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Accountabilityby Mark Reutter4:21 pmJan 5, 20220

Baltimore Police Department defends helicopter purchase

“We want to be financially responsible,” says BPD. Mayor Scott has no problem with the $18 million price tag; spokesman says inflation played a role.

Above: A police helicopter touches down outside an East Baltimore middle school as part of the Day of Hope Festival in 2012. (Louis Krauss)

In response to questions by The Brew about the city’s $18 million  helicopter contract, which will replace helicopters purchased a decade ago for $9.5 million, Comptroller Bill Henry called on the Police Department to explain the contract today to the Board of Estimates.

The discussion was strictly academic because the board had already approved the contract at its December 22, 2021 meeting.

Shallah Graham, BPD’s chief financial officer, described the circumstances of how the department wound up getting price quotes from a small Midwest helicopter supplier.

A “request for information” was sent out to more than 40 helicopter vendors over the summer, she said.

“Of that, only two vendors got back to us. One of the vendors had already gone through a competitive process through the Government Services Administration, which a law enforcement agency is allowed to pull down from. So that was the vendor selected, and, of course, that was the best price as well.”

Cloaked in secrecy, the Baltimore Police helicopter contract sped through the city bureaucracy (1/15/22)

Helicopter contract: From infrared surveillance technology to dual cup holders (1/5/22)

BOE approves $41 million for new helicopters and cars for Baltimore police (12/22/21)

Davenport Aviation, a 30-employee aviation parts supplier in Columbus, Ohio, became the exclusive bidder.

It submitted price quotes for three bigger and elaborately-equipped Airbus H125 helicopters, which will replace four police helicopters known as the “Foxtrot Four.”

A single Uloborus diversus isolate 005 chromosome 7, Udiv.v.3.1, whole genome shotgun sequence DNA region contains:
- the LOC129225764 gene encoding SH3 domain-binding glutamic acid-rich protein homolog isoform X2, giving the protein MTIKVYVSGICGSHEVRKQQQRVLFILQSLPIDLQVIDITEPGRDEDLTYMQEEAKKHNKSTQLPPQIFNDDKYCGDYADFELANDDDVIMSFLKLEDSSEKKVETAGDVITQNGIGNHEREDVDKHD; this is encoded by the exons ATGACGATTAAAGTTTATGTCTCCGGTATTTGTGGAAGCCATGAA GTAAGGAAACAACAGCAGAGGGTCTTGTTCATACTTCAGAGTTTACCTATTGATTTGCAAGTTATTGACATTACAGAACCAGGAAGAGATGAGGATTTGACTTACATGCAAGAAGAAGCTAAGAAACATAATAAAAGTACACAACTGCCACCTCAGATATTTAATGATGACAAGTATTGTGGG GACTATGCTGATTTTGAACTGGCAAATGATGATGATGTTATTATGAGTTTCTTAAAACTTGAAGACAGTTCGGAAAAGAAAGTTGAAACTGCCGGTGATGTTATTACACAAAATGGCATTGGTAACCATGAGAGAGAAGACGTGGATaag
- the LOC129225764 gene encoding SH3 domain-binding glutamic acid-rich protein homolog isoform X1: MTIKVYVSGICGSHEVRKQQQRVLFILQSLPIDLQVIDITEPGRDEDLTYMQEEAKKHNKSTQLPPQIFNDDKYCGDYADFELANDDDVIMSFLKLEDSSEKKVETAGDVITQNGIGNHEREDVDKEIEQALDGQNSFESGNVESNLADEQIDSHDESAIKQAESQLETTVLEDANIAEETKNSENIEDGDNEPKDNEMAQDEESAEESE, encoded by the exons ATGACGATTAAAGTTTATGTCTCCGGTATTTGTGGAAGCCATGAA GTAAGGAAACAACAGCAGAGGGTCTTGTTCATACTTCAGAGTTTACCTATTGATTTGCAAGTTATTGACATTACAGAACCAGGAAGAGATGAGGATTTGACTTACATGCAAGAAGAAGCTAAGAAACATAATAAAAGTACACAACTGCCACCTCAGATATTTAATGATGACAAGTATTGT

“We are financing three helicopters. You might ask, well, you now have four helicopters, why are we only considering three? We want to be financially responsible. We know it’s tough times right now in the economy,” Graham said.

Leah Simoes, owner and chairman of Davenport Aviation.

Leah Simoes, owner and chairwoman of Davenport Aviation. (company photo)

Because “we are now against the clock” – the oldest Foxtrot helicopter will reach the 12-year mark next November when federal aviation rules require a thorough inspection and potential overhaul – BPD acted even though it did not have all the money to finance the transaction.

“We now have half of the money in the budget. We are talking with the budget office about the [other] 50%. How we can add that to the budget for fiscal 2023,” she said.

$2 Million in Debt Service

Asked why the purchases were not earmarked in the police department’s FY22 budget, Graham said because the department will not have to make payments on the aircraft until FY23.

The city has amended its contract with Banc of America Public Capital Corp. – the successor to the city’s tarnished former master-lease lender, J.P. Grant – to finance the costs.